Sy, and all the others: Thanks for the clarifications on this topic.

So please tell, what are the design considerations when dropping in a MOSFET source follower before the output tube? What parameter minimums and maximums should I be looking for?

Also, although I realize it's not a true 6L6, but would a source follower work in a Williamson topology?

Thanks!!
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Old 14th November 2008, 03:28 AM   #26
SY is offline SY  United States
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Quote:
Class AB2 is a lot closer to class B
In what way? Let's consider a 6L6. Looking at the GE datasheet, for AB1, 360V on the plate, 270V on the screen, the plate to plate load is 3k8, idle current is 88mA. For AB2, same voltages, same plate load, the idle current is... 88mA. So the cutoff of each side is at the same point, regardless of whether or not you take the already-turned-on side into grid current on peaks. The only difference is the max current, which is irrelevant to anything involving crossover or notch distortion.
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Old 14th November 2008, 03:31 AM   #27
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Rob, I just use an IRF820 with a +/-200V supply in a plain vanilla source follower configuration. 10mA idle current. I've tried fancier circuits like cascodes, but found no real advantage. The device that Eli suggested should work even better, I just haven't used it, and to be honest, the source follower isn't the weak link in my amp anyway.
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Old 14th November 2008, 03:47 AM   #28
chrish is offline chrish  Australia
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Wow!

I am glad that there is so much interest being generated! I must admit, much is going over my head...

Yes Eli, those transformers look sweet! I picked them up one day when my self control was not that great Since that happened, I have purchased an apartment with my partner and now have a mortgage... The other thing is that now I have to be a little 'low key' with my purchases. This is why I want to make sure I have a pretty good idea what spec we are talking about so I can start looking at sourcing the power iron. With economies around the world going down, Australian dollar fluctuating, the industry I am in being reliant on discretionary spending etc I have to be a little more cautious and careful with spending. Also have to answer to my 'better half' now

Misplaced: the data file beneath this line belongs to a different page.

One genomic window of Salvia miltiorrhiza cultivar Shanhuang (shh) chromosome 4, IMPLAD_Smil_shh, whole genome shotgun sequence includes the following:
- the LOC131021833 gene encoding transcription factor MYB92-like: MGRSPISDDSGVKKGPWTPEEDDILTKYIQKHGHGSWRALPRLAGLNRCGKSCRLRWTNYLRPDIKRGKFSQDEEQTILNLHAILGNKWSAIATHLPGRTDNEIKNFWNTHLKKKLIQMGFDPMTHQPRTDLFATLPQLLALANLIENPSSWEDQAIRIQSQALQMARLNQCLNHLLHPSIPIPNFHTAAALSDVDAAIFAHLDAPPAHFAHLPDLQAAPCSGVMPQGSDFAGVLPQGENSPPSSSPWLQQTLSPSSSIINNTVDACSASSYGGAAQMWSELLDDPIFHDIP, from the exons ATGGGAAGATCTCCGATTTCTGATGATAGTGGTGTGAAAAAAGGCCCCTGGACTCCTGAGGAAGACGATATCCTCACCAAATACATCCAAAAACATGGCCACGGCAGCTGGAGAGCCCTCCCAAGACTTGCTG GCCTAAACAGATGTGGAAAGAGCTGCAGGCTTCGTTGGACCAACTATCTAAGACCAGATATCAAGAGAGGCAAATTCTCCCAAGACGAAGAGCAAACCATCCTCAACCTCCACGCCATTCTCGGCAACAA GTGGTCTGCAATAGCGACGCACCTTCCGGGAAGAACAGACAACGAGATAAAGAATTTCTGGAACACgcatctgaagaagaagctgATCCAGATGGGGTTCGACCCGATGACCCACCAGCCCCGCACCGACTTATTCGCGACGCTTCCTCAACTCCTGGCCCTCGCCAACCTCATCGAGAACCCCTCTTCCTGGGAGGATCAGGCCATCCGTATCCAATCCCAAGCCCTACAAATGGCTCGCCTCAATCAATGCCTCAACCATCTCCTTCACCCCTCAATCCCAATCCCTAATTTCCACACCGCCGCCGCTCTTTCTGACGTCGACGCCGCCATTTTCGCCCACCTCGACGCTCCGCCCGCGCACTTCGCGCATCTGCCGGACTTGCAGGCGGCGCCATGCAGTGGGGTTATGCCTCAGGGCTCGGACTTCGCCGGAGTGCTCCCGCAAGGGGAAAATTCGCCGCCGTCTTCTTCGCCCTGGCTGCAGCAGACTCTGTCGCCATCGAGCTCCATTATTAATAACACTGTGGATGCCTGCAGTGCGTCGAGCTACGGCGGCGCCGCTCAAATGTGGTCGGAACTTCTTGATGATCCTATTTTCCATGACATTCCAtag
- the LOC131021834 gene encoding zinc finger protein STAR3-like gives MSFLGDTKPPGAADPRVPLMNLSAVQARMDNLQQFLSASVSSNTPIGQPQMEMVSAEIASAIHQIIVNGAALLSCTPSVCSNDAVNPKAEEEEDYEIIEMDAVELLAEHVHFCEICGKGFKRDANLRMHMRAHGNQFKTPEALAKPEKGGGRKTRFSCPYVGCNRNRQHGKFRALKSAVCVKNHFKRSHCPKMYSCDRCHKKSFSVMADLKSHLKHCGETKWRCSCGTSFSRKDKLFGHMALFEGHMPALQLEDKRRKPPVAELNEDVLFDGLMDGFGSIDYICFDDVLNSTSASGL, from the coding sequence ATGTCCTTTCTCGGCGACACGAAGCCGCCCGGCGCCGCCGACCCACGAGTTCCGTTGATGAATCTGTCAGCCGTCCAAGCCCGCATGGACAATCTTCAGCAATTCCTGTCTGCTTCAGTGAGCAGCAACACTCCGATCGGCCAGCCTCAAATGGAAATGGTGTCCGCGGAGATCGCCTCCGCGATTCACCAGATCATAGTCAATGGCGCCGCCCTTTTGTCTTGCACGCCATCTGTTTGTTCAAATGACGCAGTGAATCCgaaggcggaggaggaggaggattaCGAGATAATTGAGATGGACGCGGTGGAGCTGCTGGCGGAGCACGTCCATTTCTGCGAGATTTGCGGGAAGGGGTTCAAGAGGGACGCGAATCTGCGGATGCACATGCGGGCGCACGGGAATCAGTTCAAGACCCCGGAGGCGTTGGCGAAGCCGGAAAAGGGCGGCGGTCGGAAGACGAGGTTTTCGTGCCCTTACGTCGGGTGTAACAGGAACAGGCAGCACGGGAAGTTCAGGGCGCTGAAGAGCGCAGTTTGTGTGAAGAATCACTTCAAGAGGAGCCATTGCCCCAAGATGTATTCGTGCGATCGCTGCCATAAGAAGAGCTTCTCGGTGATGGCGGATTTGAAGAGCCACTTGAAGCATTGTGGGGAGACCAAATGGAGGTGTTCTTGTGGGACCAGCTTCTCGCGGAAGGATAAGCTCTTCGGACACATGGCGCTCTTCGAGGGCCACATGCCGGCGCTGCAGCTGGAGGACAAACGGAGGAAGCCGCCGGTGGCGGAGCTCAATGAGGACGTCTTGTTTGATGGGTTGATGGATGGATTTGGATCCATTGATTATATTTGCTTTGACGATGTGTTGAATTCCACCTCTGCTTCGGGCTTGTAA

So, are we talking el-cheapo grande, or as discussed above with AT7 driver, ECC99 LTP and mosfet source follower (or are they the same thing!).

This is getting interesting! looking forward to getting in to the books and getting the soldering iron and scope out of storage!

Cheers,

Chris
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Old 14th November 2008, 04:32 AM   #29
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Quote:
Originally posted by SpreadSpectrum

Because it was unity coupled, they were able to run much lower quiescent currents without too much crossover distortion.
Yes, that was exactky my point. Glad you agree.

Quote:
clipping is also greater in class AB2 operation then class AB

Sorry, a well designed AB2 driver softens clipping at the onset of grid current substantially and eliminates blocking distortion.
I was refering to clipping originating at the output stage. Not clipping caused by the driver. Please see the diagram below.

Quote:
I currently have 1k grid stoppers on the KT88s. All I need to do is remove the 1k resistor and bridge it with a wire and I have an AB2 amp.
At first I was scratching my head over this. How could simply bridging the stoppers move the output class to AB2 without changing the quiescent operating point? Then it occurred to me that perhaps we are talking about two different things. Correct me if I'm wrong here. You're referring to allowing AB2 operation (grid current) to happen in an AB biased stage by way of a strong supporting driver stage. I was referring to a leanly biased output stage to allow higher plate efficiency. This was also called AB2 since it was closer to B. Since I learned this stuff many years ago I may have melded the terms somewhat.

Victor
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Old 14th November 2008, 05:01 AM   #30
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Victor,

I think we are speaking the same language now.

Quote:
I was refering to clipping originating at the output stage. Not clipping caused by the driver. Please see the diagram below.
Am I mistaken in thinking that given a perfect driver, clipping shouldn't occur until Vg = Vp, which is when the grid would swallow up all electrons from the cathode? Is that what the diagram is depicting?

Edit:

Sorry, just looked at the figure again and it seems that it is clipping at Vg = 0. Maybe this guy needs a source follower.